Dear Smiley: Thought you might enjoy getting into the mind of a 3-year-old.
My wife, Arlene, and I just finished five days/four nights of babysitting for our three grandsons.
The parents, my son Matthew and daughter-in-law Allison, took a well-deserved business/vacation trip to San Diego. Our gift to these truly exhausted parents was to keep their three cherubs.
My wife and I are called “Arle” and “Deuce” by all our grandkids.
All went swimmingly, but we found out how much the youngest, 3-year-old Conner, was truly ready for “Momma” to get home.
We waited in the driveway to cheer their parents’ home on Sunday afternoon. As soon as the car stopped, Conner ran to his Momma and gave her a great big hug and kiss.
Then Conner immediately turned to Arle and me and, while still in Momma’s arms, said:
“Arle and Deuce, you can go home now.”
We now totally understand where we rank compared to his Momma.
Dear Smiley: Reading about John Thibodeaux's memories jogged a few similar memories of my own:
We had a clothesline also. When we heard our mother yell, "It's raining!," my siblings and I knew to drop whatever we were doing and rush out to gather the clothes off the line.
John mentioned playing hide-and-seek in the barn. I lived in the city. The neighborhood kids would play hide-and-seek at night around our houses. We would stay out until the last couple of kids were called in by their parents.
One more memory is the attic fan we had in our house. The hum of that attic fan was very soothing, and would put you right to sleep. Many times I would wake up during the night and be cold from the fan pulling cool night air through the window.
I couldn't live without air conditioning now. Back then we just didn't know any better.
Front porch days
Dear Smiley: John Thibodeaux's Friday column submission about sitting on the porch, swinging and watching cars go by, reminded me of my early life.
In those days, pre-TV and cellphones, people used to go to friends’ homes and sit on the porch (no air conditioning) and talk to one another.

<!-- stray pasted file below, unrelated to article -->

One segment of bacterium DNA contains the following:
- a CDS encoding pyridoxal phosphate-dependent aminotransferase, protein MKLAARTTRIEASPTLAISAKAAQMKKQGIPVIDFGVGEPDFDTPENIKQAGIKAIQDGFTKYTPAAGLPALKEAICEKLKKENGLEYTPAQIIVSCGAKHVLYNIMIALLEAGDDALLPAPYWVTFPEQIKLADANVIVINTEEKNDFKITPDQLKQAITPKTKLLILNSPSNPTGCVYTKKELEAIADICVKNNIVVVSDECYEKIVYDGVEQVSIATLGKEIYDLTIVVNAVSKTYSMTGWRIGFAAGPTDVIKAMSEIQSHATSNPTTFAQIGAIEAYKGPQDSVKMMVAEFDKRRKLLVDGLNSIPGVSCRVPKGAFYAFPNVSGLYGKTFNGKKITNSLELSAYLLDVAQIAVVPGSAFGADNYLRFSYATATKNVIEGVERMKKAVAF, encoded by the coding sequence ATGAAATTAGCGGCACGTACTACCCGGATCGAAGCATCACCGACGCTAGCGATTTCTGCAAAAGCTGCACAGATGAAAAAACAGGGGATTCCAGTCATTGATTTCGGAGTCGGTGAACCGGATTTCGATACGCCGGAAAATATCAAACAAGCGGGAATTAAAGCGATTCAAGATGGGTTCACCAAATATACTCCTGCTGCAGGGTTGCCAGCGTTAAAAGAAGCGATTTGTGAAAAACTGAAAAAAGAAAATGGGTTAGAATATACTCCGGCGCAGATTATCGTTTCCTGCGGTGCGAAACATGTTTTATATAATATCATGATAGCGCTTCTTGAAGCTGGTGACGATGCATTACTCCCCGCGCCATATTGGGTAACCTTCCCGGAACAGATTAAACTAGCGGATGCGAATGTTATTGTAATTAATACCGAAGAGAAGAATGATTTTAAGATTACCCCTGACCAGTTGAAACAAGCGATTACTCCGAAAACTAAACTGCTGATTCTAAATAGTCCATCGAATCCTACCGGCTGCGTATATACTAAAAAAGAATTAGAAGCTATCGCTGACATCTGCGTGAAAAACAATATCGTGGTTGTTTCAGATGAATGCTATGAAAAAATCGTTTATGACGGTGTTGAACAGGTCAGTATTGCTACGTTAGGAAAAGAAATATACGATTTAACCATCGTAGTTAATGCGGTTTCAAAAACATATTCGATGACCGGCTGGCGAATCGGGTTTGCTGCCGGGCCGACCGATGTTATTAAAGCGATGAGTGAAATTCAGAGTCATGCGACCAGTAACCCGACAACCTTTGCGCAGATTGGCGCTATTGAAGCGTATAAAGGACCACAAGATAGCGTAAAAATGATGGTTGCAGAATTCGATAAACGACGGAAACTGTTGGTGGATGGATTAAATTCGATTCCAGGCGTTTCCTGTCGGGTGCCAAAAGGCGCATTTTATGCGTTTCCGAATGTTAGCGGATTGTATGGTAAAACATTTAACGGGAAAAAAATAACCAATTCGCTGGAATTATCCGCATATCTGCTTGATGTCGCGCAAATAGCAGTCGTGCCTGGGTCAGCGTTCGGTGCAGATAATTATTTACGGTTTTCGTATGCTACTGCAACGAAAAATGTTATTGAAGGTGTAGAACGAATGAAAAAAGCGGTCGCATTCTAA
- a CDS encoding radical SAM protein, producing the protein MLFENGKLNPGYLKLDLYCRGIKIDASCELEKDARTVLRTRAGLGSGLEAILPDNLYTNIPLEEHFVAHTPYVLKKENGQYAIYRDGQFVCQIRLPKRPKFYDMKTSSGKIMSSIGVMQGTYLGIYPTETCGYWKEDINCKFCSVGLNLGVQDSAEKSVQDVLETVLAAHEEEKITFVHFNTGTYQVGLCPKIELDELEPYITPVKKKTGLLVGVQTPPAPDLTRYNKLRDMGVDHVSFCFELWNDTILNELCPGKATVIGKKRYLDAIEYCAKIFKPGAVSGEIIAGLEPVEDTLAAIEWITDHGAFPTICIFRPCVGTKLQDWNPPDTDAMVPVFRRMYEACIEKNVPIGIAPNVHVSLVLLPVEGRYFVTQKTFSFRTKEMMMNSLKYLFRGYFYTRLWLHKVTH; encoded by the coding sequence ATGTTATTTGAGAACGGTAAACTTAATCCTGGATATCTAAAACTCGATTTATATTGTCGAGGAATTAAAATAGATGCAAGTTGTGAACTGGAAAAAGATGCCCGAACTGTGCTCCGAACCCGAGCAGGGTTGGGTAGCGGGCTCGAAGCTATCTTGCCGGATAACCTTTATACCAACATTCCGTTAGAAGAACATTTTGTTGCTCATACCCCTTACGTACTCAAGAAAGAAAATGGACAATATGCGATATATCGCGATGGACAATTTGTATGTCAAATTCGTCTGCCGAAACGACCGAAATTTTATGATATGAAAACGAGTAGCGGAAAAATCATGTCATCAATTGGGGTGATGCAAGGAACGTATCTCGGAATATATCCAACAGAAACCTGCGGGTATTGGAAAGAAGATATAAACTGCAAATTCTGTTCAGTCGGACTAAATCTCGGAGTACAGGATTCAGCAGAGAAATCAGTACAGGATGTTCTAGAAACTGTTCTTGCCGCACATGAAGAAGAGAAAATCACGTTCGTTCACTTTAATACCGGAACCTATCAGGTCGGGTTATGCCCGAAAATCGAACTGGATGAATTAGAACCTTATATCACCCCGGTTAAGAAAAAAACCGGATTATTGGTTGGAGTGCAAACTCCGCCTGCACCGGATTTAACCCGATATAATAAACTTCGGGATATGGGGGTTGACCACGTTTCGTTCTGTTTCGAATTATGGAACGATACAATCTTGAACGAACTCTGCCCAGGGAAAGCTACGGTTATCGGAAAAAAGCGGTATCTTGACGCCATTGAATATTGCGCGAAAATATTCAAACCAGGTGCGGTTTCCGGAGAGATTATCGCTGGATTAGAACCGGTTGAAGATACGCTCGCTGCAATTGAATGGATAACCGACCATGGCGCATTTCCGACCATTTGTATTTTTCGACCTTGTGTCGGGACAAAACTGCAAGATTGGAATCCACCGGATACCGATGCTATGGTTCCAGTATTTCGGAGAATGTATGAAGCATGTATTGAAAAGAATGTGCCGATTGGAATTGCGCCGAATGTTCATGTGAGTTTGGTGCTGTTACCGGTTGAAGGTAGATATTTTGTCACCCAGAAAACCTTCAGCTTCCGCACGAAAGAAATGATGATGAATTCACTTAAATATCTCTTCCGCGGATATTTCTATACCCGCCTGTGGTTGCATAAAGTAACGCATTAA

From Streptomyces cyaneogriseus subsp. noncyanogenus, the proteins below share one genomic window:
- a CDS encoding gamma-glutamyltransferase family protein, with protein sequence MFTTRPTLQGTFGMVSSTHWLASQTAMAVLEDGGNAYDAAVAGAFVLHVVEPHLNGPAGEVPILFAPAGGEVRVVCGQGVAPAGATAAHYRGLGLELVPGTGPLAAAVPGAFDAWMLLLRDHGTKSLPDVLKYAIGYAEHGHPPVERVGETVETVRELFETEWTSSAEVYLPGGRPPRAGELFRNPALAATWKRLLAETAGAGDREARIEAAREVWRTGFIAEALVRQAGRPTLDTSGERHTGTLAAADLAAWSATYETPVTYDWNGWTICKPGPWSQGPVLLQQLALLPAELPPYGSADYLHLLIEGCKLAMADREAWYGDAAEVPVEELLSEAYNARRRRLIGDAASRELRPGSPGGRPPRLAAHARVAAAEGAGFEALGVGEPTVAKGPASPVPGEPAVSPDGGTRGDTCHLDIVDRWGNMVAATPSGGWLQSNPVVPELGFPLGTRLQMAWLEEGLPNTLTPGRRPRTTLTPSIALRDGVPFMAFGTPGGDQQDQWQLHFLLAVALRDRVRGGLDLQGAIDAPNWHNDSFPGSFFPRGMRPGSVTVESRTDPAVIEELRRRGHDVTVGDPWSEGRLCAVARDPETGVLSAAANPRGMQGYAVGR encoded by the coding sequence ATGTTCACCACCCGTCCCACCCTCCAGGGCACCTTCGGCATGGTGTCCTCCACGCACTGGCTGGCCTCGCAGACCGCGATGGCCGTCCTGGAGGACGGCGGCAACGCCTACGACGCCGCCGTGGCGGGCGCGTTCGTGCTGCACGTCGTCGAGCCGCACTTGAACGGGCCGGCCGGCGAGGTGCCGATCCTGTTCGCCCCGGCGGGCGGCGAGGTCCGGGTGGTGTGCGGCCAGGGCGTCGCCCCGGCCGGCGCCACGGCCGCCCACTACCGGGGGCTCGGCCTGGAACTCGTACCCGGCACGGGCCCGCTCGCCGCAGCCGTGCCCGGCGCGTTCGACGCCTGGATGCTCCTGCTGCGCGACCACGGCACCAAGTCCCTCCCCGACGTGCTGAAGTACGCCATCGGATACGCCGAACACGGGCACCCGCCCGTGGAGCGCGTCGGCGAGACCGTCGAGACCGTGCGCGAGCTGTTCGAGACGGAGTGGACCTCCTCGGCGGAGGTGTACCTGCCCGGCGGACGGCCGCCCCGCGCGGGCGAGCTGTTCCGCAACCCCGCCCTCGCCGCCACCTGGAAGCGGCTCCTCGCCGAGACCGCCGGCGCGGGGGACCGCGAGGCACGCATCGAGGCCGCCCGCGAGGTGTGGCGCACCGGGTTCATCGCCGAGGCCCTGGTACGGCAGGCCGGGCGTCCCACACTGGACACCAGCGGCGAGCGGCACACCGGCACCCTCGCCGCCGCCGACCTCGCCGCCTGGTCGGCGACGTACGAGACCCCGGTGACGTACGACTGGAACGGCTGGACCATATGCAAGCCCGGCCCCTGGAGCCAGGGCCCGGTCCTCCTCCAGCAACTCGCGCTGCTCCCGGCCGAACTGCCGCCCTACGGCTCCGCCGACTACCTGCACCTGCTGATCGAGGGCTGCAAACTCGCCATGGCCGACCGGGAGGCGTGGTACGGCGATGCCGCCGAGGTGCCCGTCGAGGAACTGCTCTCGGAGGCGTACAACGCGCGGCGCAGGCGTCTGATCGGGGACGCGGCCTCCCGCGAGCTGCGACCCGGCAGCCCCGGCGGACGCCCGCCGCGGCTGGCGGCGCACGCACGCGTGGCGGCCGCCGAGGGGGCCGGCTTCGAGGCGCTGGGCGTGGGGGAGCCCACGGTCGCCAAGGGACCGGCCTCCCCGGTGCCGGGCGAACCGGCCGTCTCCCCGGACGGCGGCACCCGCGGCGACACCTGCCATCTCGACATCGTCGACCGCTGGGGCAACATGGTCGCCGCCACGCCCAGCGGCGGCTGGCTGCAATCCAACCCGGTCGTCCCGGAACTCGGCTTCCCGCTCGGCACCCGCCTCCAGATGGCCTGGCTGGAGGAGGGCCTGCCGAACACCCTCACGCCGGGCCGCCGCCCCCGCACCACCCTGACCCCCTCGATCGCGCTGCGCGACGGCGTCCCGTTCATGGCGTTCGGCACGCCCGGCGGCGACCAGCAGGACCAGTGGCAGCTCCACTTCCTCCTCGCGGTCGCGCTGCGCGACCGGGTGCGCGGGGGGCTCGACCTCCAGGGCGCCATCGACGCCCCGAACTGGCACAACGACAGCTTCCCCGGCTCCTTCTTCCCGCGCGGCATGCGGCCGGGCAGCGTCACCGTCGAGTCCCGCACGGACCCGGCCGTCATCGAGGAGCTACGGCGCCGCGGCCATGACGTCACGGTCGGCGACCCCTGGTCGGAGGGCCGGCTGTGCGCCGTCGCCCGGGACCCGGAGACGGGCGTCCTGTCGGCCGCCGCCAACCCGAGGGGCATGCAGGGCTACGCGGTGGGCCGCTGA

This was a method of communicating the news and events they knew, with some gossip sprinkled in!
In our area it was called “setting up.” It gave the kids an opportunity to make friends and travel a few miles from our homes.
Of course, when the mosquitoes began biting, everyone was forced inside.
After going out to dinner the other night and observing everyone at the adjoining tables looking at their phones, I wonder if someday there will be a time when people will no longer know how to converse?
Dear Tony: If you've dined with a teenager lately, you can observe the death of conversation.
Well, it IS addictive!
Dear Smiley: Stories of coffee reminded me of a trip my husband and I made with our Community Coffee. Years ago, we flew out to San Francisco to catch a cruise ship headed to Acapulco.
We left a week early to see the West Coast, and took our own coffee to make in our motel rooms.
Returning to the good old USA, we flew into Houston. The customs guy asked, "What’s this?," pointing to our Community Coffee bag.
His words were, “You Louisiana people love your coffee.” Then he let us go.
"We found out later that people try smuggling in drugs this way. Great way to end a trip."
Dear Smiley: I must be getting taller as I get older.
When I have to pick up something that I have dropped, the floor seems much farther away than it used to be.